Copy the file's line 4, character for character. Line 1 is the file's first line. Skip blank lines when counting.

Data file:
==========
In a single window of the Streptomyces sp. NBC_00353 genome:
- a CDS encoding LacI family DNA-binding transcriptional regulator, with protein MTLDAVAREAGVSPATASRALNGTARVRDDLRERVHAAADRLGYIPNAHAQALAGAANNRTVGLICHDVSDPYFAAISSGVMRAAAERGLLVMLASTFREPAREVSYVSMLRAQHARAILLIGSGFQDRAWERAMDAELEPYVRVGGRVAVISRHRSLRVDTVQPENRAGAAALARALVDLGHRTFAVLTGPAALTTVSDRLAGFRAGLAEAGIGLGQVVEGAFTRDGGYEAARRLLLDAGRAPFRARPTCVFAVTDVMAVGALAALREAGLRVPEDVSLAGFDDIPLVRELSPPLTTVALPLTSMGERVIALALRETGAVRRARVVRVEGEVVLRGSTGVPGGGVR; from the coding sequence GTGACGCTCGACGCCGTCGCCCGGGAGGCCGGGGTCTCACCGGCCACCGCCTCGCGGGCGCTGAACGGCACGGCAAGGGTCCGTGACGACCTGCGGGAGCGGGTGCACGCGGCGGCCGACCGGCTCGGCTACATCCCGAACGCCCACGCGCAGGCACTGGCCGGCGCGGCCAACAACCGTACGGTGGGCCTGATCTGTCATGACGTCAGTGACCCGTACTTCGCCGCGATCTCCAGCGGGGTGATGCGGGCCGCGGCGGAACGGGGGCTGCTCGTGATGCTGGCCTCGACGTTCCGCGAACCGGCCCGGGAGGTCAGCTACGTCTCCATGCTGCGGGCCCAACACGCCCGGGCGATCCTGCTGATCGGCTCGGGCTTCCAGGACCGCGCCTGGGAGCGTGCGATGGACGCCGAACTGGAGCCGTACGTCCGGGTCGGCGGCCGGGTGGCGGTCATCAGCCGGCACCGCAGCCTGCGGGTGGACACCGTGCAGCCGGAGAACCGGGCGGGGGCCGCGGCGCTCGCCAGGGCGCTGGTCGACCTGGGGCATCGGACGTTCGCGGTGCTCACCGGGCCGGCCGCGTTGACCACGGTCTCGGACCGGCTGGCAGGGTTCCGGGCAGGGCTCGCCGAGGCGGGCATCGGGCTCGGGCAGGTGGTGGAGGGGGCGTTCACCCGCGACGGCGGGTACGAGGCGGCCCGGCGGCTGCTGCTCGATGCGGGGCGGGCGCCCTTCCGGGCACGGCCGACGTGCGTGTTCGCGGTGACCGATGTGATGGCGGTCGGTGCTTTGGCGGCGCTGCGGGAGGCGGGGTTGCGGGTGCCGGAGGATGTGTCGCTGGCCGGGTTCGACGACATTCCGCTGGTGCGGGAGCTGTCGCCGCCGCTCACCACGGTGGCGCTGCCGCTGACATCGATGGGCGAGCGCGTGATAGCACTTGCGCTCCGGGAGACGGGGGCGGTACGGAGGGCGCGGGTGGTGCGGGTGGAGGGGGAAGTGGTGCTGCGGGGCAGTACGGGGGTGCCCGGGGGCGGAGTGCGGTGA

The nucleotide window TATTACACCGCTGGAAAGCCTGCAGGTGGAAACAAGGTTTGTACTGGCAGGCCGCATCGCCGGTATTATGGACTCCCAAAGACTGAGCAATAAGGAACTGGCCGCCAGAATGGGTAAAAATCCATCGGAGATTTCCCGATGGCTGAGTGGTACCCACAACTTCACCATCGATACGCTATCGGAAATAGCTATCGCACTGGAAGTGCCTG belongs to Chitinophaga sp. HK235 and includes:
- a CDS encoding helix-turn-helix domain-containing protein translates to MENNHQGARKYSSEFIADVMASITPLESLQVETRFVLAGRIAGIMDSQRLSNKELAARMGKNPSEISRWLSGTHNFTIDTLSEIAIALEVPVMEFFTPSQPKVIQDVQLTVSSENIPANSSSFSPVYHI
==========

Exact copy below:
- a CDS encoding helix-turn-helix domain-containing protein translates to MENNHQGARKYSSEFIADVMASITPLESLQVETRFVLAGRIAGIMDSQRLSNKELAARMGKNPSEISRWLSGTHNFTIDTLSEIAIALEVPVMEFFTPSQPKVIQDVQLTVSSENIPANSSSFSPVYHI